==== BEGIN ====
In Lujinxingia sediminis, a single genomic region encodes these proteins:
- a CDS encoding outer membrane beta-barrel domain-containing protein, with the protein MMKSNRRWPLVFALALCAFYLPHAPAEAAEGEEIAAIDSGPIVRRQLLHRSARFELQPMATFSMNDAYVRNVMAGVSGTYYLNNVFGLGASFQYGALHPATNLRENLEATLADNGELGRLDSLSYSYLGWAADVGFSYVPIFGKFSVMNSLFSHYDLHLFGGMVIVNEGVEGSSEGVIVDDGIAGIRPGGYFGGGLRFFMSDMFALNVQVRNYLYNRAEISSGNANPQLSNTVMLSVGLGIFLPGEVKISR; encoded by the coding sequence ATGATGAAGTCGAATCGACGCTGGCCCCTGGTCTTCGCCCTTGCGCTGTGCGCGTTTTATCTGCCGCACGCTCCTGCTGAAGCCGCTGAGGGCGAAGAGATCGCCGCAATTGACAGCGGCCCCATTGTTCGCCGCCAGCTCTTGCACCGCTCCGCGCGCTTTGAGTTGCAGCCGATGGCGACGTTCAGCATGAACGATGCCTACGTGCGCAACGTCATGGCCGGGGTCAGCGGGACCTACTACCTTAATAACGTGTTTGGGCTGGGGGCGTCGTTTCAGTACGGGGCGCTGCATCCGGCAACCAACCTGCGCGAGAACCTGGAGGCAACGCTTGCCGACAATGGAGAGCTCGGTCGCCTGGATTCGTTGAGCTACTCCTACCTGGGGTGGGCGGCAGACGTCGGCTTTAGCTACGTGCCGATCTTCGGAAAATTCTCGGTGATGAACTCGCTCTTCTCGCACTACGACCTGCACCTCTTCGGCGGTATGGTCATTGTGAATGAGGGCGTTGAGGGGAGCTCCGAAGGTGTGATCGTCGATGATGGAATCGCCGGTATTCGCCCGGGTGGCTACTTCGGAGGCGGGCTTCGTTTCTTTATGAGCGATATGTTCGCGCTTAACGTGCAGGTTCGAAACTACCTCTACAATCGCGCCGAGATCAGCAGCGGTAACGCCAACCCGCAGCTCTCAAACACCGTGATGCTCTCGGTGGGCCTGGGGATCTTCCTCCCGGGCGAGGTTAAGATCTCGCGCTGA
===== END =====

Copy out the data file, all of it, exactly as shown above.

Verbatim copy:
In Lujinxingia sediminis, a single genomic region encodes these proteins:
- a CDS encoding outer membrane beta-barrel domain-containing protein, with the protein MMKSNRRWPLVFALALCAFYLPHAPAEAAEGEEIAAIDSGPIVRRQLLHRSARFELQPMATFSMNDAYVRNVMAGVSGTYYLNNVFGLGASFQYGALHPATNLRENLEATLADNGELGRLDSLSYSYLGWAADVGFSYVPIFGKFSVMNSLFSHYDLHLFGGMVIVNEGVEGSSEGVIVDDGIAGIRPGGYFGGGLRFFMSDMFALNVQVRNYLYNRAEISSGNANPQLSNTVMLSVGLGIFLPGEVKISR; encoded by the coding sequence ATGATGAAGTCGAATCGACGCTGGCCCCTGGTCTTCGCCCTTGCGCTGTGCGCGTTTTATCTGCCGCACGCTCCTGCTGAAGCCGCTGAGGGCGAAGAGATCGCCGCAATTGACAGCGGCCCCATTGTTCGCCGCCAGCTCTTGCACCGCTCCGCGCGCTTTGAGTTGCAGCCGATGGCGACGTTCAGCATGAACGATGCCTACGTGCGCAACGTCATGGCCGGGGTCAGCGGGACCTACTACCTTAATAACGTGTTTGGGCTGGGGGCGTCGTTTCAGTACGGGGCGCTGCATCCGGCAACCAACCTGCGCGAGAACCTGGAGGCAACGCTTGCCGACAATGGAGAGCTCGGTCGCCTGGATTCGTTGAGCTACTCCTACCTGGGGTGGGCGGCAGACGTCGGCTTTAGCTACGTGCCGATCTTCGGAAAATTCTCGGTGATGAACTCGCTCTTCTCGCACTACGACCTGCACCTCTTCGGCGGTATGGTCATTGTGAATGAGGGCGTTGAGGGGAGCTCCGAAGGTGTGATCGTCGATGATGGAATCGCCGGTATTCGCCCGGGTGGCTACTTCGGAGGCGGGCTTCGTTTCTTTATGAGCGATATGTTCGCGCTTAACGTGCAGGTTCGAAACTACCTCTACAATCGCGCCGAGATCAGCAGCGGTAACGCCAACCCGCAGCTCTCAAACACCGTGATGCTCTCGGTGGGCCTGGGGATCTTCCTCCCGGGCGAGGTTAAGATCTCGCGCTGA